Yesterday, a Meadow Lane resident pointed out that the Barratt planning application didn’t quite live up their own policies. As incredible as it seems, this adds another interesting twist to the extraordinary Meadow Lane planning application. Below we’ve reproduced the residents note sent to Barratt.
“The proposals to build 276 houses on the Greenfield site off Meadow Lane Trentham Stoke-on-Trent, are totally contrary to the published Barratt Sustainability Report 2014.
The land you wish to build on is inconsistent with your sustainability arguments. Your Transport plan lists a plethora of reasons why the proposal meets the criteria for Providing for Journeys on foot 2000. The problem is that most of them are flawed. The only school alluded to is full. All of the other schools mentioned are outside the catchment area or over the walking distance set out in the guidance. The nurserys you mention are in Wigan which is only 92 km from the site!! The infrequent bus service, and long distance required to walk to the bus stop all support the case that your transport plan is just not sustainable. The only alternative is the use of motor vehicles which is exactly what a sustainable plan is trying to eradicate. There is only one way in and out of the estate, and with no plans to provide an alternative that will be one entrance and exit for almost 650 houses. How can that be sustainable?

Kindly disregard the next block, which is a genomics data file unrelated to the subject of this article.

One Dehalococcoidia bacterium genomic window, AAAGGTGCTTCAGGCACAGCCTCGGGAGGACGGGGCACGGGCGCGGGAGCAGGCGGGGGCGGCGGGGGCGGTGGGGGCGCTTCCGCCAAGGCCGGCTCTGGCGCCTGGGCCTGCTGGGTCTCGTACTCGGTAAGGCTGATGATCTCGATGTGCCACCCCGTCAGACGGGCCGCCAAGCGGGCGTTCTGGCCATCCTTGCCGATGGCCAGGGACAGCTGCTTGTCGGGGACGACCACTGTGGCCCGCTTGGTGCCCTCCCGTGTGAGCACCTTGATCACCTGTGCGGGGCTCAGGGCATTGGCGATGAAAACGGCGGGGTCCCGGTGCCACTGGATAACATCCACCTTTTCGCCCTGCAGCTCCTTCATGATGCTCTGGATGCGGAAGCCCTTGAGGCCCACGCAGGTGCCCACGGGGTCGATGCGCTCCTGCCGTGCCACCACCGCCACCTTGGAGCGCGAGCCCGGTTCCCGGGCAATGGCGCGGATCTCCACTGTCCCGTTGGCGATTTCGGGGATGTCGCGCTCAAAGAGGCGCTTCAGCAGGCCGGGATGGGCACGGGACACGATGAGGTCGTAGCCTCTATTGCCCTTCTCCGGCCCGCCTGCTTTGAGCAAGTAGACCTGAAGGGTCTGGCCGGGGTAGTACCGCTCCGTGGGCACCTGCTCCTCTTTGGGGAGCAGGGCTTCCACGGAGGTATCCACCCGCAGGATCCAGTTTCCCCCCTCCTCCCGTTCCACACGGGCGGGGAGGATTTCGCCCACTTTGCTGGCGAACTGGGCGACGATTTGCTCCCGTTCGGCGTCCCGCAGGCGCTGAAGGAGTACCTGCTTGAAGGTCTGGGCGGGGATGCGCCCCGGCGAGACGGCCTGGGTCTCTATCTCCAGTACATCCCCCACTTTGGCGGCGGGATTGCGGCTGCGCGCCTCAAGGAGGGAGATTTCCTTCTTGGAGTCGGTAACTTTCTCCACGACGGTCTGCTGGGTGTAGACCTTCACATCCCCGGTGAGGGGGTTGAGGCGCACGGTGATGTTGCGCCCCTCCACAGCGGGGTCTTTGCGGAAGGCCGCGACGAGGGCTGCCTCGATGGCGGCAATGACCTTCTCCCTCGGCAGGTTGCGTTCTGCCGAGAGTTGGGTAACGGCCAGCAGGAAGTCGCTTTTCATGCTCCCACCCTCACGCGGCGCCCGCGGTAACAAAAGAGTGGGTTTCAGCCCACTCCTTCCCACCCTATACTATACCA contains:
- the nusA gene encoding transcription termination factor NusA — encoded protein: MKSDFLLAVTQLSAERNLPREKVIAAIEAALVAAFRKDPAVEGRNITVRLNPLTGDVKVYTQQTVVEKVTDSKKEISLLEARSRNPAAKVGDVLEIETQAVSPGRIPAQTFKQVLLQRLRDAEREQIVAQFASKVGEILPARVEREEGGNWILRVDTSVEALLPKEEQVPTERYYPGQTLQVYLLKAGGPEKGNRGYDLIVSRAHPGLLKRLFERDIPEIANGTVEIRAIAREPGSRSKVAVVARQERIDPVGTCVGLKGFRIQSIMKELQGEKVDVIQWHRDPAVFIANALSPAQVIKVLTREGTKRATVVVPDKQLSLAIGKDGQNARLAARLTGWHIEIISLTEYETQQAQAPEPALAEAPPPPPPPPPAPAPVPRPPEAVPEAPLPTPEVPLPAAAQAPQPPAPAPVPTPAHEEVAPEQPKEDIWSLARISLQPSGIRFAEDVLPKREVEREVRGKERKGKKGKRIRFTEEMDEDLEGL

The current 30 acre field of which the majority is, according to the environment agency a level 3 flood plain, is the home for a multitude of flora and fauna. How would building 276 houses enhance the area. Quite the opposite it would destroy the habitat for the existing wildlife.
Your report proudly boasts that that you have a Biodiversity Action Plan for all new developments. But you’ve chosen not to do one for this site and instead there is a rather weak biodiversity report from TEP which falls well short of your own requirements, let alone that of a professional planning application. The conclusions to the TEP report set out a list of things that may or may not need doing should the application be granted. That’s hardly a plan. A Plan is a commitment with a list of steps, timing and resources to be used to achieve an objective, not a wish list of might’s and maybes…. and importantly, is a mandatory commitment in a full planing approval .
You really need to review your work, and withdraw the application before you are laughed out of the planning meeting”
For readers entertainment, click on the links below to find out where the nurseries are located that Barratt Homes so helpfully suggest we should send our children to. Anyone for a school run?